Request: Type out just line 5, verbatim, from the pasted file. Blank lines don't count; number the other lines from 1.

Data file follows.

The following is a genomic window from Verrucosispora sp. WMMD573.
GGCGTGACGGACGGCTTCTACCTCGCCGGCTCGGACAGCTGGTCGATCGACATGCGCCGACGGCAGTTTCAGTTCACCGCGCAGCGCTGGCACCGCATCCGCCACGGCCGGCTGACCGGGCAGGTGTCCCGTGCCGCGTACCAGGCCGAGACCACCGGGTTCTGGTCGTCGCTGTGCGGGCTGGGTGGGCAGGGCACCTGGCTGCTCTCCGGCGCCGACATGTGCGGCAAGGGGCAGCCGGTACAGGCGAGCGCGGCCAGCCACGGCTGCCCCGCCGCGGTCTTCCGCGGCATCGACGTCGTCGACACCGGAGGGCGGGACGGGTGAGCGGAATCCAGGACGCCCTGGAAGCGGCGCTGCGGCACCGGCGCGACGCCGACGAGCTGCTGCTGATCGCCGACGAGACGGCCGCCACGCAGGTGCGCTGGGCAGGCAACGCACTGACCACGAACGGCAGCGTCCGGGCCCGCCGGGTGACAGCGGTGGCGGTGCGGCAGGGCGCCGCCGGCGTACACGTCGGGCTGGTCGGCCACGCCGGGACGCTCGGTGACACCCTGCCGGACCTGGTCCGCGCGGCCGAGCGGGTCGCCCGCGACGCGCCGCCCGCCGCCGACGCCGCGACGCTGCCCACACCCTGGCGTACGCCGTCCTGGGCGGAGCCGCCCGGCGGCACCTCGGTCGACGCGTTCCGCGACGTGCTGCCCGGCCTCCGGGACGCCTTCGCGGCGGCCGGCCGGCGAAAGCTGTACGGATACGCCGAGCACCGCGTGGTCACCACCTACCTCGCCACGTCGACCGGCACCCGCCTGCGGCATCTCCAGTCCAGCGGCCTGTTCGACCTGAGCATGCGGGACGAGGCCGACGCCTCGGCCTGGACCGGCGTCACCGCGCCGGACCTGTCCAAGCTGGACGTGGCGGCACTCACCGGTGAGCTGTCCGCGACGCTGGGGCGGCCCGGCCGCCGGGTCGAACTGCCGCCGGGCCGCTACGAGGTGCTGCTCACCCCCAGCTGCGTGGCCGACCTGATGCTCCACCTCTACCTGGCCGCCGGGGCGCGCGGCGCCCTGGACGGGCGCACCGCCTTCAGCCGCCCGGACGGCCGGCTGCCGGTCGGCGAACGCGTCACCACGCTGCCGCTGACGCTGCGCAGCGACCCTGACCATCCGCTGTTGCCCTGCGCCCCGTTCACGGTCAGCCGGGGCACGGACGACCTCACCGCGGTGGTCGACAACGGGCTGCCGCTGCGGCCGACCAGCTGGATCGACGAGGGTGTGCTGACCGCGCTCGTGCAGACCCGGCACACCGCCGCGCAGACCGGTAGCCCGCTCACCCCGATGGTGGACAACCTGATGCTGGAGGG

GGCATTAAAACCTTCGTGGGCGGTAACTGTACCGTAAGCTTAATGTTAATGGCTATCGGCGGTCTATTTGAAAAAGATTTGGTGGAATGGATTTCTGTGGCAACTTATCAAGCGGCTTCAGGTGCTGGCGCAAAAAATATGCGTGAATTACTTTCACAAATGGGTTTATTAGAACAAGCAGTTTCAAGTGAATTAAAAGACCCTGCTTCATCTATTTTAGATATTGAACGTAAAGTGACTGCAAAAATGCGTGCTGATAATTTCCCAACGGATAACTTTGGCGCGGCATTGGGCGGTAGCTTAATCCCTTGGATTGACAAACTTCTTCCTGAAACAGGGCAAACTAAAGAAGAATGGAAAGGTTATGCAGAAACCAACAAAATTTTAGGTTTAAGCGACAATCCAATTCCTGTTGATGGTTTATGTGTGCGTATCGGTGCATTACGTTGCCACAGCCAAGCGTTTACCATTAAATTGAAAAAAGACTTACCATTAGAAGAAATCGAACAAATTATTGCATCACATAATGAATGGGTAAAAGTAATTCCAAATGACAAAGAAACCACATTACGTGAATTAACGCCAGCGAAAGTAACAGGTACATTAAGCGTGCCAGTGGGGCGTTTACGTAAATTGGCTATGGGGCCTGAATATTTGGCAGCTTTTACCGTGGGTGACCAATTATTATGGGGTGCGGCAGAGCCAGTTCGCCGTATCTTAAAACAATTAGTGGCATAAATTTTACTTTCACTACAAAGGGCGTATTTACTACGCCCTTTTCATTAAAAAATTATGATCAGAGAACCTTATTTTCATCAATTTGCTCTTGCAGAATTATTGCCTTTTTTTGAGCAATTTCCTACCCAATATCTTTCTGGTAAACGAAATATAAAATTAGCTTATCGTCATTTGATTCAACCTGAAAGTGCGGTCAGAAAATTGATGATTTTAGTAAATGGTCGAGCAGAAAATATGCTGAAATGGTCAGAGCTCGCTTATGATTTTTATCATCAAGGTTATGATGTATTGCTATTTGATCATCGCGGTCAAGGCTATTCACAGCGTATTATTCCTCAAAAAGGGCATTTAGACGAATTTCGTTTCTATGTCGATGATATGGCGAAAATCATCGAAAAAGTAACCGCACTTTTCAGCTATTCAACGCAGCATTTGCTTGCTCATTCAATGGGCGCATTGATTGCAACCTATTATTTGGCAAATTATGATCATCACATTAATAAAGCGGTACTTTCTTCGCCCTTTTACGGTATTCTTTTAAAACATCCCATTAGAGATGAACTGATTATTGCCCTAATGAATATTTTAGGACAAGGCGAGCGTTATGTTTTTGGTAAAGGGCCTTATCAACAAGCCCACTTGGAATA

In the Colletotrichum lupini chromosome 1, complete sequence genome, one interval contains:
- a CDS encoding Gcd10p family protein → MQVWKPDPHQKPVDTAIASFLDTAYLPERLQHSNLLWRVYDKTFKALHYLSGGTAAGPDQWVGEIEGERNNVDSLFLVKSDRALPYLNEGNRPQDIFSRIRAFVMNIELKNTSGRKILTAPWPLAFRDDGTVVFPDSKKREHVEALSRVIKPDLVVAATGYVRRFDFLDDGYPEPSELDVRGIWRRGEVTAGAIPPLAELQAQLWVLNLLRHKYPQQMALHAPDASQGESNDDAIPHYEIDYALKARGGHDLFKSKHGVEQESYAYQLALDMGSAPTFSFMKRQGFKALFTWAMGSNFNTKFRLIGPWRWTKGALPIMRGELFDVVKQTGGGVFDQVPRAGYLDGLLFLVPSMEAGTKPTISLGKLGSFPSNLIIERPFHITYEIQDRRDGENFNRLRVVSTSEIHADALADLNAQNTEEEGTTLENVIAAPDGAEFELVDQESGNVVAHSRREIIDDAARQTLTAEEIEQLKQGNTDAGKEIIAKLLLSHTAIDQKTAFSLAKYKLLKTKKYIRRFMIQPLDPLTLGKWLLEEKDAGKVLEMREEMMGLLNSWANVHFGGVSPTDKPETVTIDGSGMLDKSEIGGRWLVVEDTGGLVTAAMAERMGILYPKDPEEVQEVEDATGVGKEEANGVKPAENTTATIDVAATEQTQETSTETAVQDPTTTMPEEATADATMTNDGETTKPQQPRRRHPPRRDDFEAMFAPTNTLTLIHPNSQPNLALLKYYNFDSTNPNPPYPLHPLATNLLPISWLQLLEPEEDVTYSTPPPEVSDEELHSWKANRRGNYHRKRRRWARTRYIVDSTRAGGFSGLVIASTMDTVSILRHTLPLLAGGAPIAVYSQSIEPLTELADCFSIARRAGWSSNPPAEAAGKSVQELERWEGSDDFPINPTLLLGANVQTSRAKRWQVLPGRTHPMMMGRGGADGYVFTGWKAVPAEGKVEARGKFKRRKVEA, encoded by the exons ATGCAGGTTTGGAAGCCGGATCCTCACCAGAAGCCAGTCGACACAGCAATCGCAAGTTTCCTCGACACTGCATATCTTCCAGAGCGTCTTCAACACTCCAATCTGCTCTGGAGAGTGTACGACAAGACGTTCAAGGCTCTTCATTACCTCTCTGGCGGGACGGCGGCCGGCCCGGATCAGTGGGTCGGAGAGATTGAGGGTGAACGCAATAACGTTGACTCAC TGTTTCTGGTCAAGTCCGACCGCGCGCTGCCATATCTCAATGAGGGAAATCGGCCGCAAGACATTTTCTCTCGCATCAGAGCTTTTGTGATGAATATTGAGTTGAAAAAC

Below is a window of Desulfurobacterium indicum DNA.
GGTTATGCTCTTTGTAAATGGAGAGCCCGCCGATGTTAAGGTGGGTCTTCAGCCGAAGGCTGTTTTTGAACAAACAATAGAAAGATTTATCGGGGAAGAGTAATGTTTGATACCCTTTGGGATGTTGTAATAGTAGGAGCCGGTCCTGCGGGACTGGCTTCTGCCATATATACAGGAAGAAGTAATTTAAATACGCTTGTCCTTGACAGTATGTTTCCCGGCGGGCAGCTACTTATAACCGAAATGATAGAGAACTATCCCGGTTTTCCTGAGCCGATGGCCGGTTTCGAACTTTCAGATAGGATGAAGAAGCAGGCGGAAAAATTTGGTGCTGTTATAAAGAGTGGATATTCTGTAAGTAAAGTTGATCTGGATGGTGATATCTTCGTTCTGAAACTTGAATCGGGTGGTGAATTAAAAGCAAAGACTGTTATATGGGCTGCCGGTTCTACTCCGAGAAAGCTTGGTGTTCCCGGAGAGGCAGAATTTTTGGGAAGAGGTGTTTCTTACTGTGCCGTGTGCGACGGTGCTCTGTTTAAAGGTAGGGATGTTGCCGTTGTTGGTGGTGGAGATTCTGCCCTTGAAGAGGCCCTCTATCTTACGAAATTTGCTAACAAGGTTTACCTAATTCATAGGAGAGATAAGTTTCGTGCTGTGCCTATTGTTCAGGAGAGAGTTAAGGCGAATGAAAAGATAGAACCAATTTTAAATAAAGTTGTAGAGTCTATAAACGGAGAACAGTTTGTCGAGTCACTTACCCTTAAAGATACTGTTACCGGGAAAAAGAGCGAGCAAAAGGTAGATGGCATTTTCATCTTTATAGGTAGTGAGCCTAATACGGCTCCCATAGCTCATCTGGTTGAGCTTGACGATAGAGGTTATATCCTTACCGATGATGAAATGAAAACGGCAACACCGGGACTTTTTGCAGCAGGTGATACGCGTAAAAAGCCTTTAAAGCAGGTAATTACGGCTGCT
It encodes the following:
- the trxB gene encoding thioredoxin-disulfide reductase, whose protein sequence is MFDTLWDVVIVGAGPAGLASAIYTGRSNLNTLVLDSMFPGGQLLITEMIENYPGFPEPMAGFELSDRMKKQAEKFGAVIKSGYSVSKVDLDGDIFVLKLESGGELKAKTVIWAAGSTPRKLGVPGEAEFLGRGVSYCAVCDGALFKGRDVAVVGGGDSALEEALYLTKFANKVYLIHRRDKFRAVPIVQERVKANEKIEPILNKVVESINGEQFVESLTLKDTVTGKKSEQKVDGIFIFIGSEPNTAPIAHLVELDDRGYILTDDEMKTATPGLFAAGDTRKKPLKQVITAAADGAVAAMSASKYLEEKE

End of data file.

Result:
- a CDS encoding Gcd10p family protein → MQVWKPDPHQKPVDTAIASFLDTAYLPERLQHSNLLWRVYDKTFKALHYLSGGTAAGPDQWVGEIEGERNNVDSLFLVKSDRALPYLNEGNRPQDIFSRIRAFVMNIELKNTSGRKILTAPWPLAFRDDGTVVFPDSKKREHVEALSRVIKPDLVVAATGYVRRFDFLDDGYPEPSELDVRGIWRRGEVTAGAIPPLAELQAQLWVLNLLRHKYPQQMALHAPDASQGESNDDAIPHYEIDYALKARGGHDLFKSKHGVEQESYAYQLALDMGSAPTFSFMKRQGFKALFTWAMGSNFNTKFRLIGPWRWTKGALPIMRGELFDVVKQTGGGVFDQVPRAGYLDGLLFLVPSMEAGTKPTISLGKLGSFPSNLIIERPFHITYEIQDRRDGENFNRLRVVSTSEIHADALADLNAQNTEEEGTTLENVIAAPDGAEFELVDQESGNVVAHSRREIIDDAARQTLTAEEIEQLKQGNTDAGKEIIAKLLLSHTAIDQKTAFSLAKYKLLKTKKYIRRFMIQPLDPLTLGKWLLEEKDAGKVLEMREEMMGLLNSWANVHFGGVSPTDKPETVTIDGSGMLDKSEIGGRWLVVEDTGGLVTAAMAERMGILYPKDPEEVQEVEDATGVGKEEANGVKPAENTTATIDVAATEQTQETSTETAVQDPTTTMPEEATADATMTNDGETTKPQQPRRRHPPRRDDFEAMFAPTNTLTLIHPNSQPNLALLKYYNFDSTNPNPPYPLHPLATNLLPISWLQLLEPEEDVTYSTPPPEVSDEELHSWKANRRGNYHRKRRRWARTRYIVDSTRAGGFSGLVIASTMDTVSILRHTLPLLAGGAPIAVYSQSIEPLTELADCFSIARRAGWSSNPPAEAAGKSVQELERWEGSDDFPINPTLLLGANVQTSRAKRWQVLPGRTHPMMMGRGGADGYVFTGWKAVPAEGKVEARGKFKRRKVEA, encoded by the exons ATGCAGGTTTGGAAGCCGGATCCTCACCAGAAGCCAGTCGACACAGCAATCGCAAGTTTCCTCGACACTGCATATCTTCCAGAGCGTCTTCAACACTCCAATCTGCTCTGGAGAGTGTACGACAAGACGTTCAAGGCTCTTCATTACCTCTCTGGCGGGACGGCGGCCGGCCCGGATCAGTGGGTCGGAGAGATTGAGGGTGAACGCAATAACGTTGACTCAC TGTTTCTGGTCAAGTCCGACCGCGCGCTGCCATATCTCAATGAGGGAAATCGGCCGCAAGACATTTTCTCTCGCATCAGAGCTTTTGTGATGAATATTGAGTTGAAAAAC